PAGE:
The Bad News For 2021- An Editorial by Tim McGuinness Ph.D.

The Bad News Analysis For 2021

An Editorial by Tim McGuinness, Ph.D., SCARS Founder

Presented by SCARS

An Assessment Of Where We Are Now!

By Dr. Tim McGuinness, November 11, 2021

I was part of several conference calls and presentations this last couple of weeks that was on global cybercrime and the grim state that we are in now. Unfortunately, the news in these calls was especially bad in many ways. But there was good news too. Cybercrime has been with us since the early 1990s, but with the pandemic is has truly exploded beyond anything we knew.

First For the Bad News


Overall, what the world has been learning over the last two years during the pandemic is that scams or all types were up over 2,000% in 2020 from 2019, and continuing until now. From about 2,000,000 total scam and cybercrime victims in 2019 to over 50,000,000 in 2020. With total losses from cybercrime of well over USD$1,000,000,000,000.00 (1 Trillion Dollars).

Key Data Points:

  • In 2019 McAfee estimated that there would be over USD$6 trillion dollars per year losses – the estimate now is USD$1 trillion in 2020, but this number could be much higher
  • By the end of 2019, SCARS estimated that there were 15,000,000 total relationship scam victims worldwide
  • But in 2020 alone, there was an estimated 30,000,000 scam and cybercrime victims in the U.S. alone, with 5 million WhatsApp scam victims in just Brazil.
  • Global scamming exploded in 2020 and is continuing.

This is somewhat confusing as previous estimates from the cybersecurity industry indicated that we would be at nearly $6 trillion by this point – this is a number widely shared, but is now in doubt. Going forward, we will use the more conservative estimate of $1 trillion as provided by McAfee

We are expecting there to be about the same number of victims as there were in 2021, but the financial losses to increase by as much as 50% mostly due to increases in ransomware this year (2021). This can make the total losses this year 2021 to over $2 trillion dollars – may be much higher.

These numbers are bigger than the GDP of most countries.

The problem with estimating is that we now know that less than 1% of victims report these crimes. All governments are in the dark on the actual numbers of victims and the monetary losses. This makes it impossible to provide accurate analysis, and it also prevents governments around the world from dedicating the resources necessary to combat this. While victims are not to blame for being scammed, their failure to report these crimes has allowed scammers and cybercriminals almost free reign to victimize record numbers of new victims.

The Good News

The good news is that worldwide arrests continue to rise significantly. We estimate that global arrests of cybercriminals (including scammers) will be over 100,000 again, and that this is nearly 300,000 over the last 3 years!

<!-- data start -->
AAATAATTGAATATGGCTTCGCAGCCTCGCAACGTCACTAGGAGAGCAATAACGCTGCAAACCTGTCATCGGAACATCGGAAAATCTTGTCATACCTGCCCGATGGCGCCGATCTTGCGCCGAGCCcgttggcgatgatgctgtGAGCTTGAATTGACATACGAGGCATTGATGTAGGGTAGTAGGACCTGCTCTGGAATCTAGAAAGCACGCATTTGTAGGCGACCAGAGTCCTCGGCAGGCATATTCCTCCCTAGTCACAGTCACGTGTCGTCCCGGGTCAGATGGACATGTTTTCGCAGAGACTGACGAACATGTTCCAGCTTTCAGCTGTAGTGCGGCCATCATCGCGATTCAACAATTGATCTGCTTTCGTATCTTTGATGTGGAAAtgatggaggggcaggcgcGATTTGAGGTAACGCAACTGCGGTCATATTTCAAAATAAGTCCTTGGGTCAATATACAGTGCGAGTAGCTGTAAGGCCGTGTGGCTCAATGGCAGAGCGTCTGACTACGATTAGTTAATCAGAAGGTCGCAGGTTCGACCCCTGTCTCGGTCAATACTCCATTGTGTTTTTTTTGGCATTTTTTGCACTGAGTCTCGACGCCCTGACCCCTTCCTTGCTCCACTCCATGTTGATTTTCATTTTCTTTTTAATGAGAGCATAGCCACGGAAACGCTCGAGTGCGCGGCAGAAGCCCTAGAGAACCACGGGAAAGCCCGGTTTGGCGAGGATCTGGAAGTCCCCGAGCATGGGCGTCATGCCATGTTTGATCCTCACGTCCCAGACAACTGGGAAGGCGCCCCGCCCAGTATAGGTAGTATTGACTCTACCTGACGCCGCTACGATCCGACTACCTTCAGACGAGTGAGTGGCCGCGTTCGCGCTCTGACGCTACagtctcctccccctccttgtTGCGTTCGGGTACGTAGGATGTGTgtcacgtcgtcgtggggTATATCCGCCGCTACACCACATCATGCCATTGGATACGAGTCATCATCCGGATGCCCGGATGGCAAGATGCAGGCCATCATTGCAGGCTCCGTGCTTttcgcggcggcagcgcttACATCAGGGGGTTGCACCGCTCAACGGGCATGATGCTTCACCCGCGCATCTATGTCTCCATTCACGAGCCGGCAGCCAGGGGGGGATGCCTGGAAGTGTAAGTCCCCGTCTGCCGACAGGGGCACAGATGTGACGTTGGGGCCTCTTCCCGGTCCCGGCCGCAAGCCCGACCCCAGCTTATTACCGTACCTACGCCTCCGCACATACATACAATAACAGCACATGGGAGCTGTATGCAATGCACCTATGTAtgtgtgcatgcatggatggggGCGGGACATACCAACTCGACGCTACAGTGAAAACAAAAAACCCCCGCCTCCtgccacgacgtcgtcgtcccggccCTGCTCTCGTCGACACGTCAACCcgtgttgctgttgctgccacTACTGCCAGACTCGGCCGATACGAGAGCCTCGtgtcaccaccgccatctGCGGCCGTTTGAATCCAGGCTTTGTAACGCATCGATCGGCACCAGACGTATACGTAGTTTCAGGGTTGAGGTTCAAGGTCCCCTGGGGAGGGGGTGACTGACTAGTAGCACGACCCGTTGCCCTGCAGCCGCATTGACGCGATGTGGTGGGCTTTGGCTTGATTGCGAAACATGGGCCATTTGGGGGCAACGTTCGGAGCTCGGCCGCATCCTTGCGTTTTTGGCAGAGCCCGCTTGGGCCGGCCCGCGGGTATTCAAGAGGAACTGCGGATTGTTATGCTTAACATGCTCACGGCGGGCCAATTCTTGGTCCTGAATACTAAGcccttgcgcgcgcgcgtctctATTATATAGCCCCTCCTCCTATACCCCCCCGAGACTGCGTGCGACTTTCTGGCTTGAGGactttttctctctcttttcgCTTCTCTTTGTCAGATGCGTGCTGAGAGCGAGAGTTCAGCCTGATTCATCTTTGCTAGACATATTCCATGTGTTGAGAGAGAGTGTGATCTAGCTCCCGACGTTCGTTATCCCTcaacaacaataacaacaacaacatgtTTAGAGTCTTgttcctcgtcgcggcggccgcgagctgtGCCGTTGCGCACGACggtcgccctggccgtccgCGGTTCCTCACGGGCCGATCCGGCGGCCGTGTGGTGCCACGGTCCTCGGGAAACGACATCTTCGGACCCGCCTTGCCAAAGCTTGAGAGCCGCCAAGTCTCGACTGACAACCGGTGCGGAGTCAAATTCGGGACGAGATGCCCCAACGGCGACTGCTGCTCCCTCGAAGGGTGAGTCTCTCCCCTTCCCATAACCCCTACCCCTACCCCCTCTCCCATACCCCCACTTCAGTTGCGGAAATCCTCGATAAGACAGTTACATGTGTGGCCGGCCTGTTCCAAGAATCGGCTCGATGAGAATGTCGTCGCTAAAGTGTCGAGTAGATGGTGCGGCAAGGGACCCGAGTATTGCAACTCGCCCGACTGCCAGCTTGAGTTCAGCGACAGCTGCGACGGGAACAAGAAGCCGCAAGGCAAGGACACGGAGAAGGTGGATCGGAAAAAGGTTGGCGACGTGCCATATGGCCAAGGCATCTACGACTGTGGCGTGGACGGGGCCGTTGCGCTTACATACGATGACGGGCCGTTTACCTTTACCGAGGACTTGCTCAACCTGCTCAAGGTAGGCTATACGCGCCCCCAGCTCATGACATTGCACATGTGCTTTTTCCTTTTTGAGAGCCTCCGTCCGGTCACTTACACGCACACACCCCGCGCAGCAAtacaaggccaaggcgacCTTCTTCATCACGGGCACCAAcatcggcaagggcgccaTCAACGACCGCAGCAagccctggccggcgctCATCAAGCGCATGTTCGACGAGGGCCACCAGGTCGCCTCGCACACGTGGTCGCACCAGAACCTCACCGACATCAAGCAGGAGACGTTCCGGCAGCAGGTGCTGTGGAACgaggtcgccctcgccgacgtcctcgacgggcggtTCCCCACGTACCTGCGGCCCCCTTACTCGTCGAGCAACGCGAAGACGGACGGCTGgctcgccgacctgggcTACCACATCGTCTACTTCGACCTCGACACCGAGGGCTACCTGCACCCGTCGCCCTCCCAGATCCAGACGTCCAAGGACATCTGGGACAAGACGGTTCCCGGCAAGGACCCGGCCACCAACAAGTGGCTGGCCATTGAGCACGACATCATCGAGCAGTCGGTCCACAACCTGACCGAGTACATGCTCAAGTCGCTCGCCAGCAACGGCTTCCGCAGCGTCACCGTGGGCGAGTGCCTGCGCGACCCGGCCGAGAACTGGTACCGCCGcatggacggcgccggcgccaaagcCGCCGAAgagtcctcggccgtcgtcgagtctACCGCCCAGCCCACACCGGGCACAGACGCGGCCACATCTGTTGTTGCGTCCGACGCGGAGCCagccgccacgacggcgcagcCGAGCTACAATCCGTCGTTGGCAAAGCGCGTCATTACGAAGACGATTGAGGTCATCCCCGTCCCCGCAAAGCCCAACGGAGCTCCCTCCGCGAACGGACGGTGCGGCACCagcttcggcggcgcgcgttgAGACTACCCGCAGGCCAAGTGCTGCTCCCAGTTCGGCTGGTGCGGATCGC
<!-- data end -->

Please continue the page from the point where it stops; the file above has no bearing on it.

• Nigeria is doing very well and will hit new records for them, maybe up to 4,000 – but they still have a million to go.
  • In the U.S. arrest levels are at an all-time high too.
  • Europe and Asia are expected to be the same.
  • China is the world leader in arrests, averaging around 30,000 a year for the last 3 years.

Money Mules

The significant expansion of money mules continued in 2020, and now into 2021.

  • But the bad news is about mules. The number of new mules in 2020 grew by 10,000%. Law enforcement is starting to get very intolerant about this.
  • The banking industry in the US, Canada, Australia, New Zealand, and Europe are talking about lifetime banking bans if someone engages in money laundering.
  • The US IRS is talking a very hard line on taxes on money laundering. Existing money mules need to get their financial situation resolved before the IRS shows up.
  • Even regular scam victims can face significant tax penalties when liquidating their retirement accounts. They should be consulting tax attorneys if they lost more than USD$10,000
  • And arrests of money mules will hit new records too – possibly as high as 10,000 this year. Though this is not likely for money mules that self-report and cooperate with law enforcement.

Romance Scam Victims

The number of romance scam victims exploded in 2020. The minimum number of new victims was well above 5 million, from about 650,000 in 2019. We have never seen these kinds of numbers before. The previous largest, based upon estimates was about 1,000,000 in 2016.

But there is very bad news in this.

  1. Reporting is at an all-time low. Less than 1% of victims are reporting these crimes. So governments are mostly clueless of the real numbers.
  2. Participation in anti-scam groups overall looks to be static. The total number of anti-scam groups is not changing much, and their membership load is about the same. Unfortunately, the majority of these groups are not helping victims – either by increasing trauma or by presenting urban legends and vastly outdated information
  3. The number of scammer-run anti-scam groups is growing as a percentage of all such groups. Victims continue to flock to these groups never bothering to verify if the group is even real.

Meaning as a percentage, fewer victims are getting help.

The type of romance scam has changed too. There is much more use of the romance that then becomes an investment scam model now. One estimate is that it is about 65% of all romance scams in 2021 – we are not sure of the percentage, but we believe it is above half.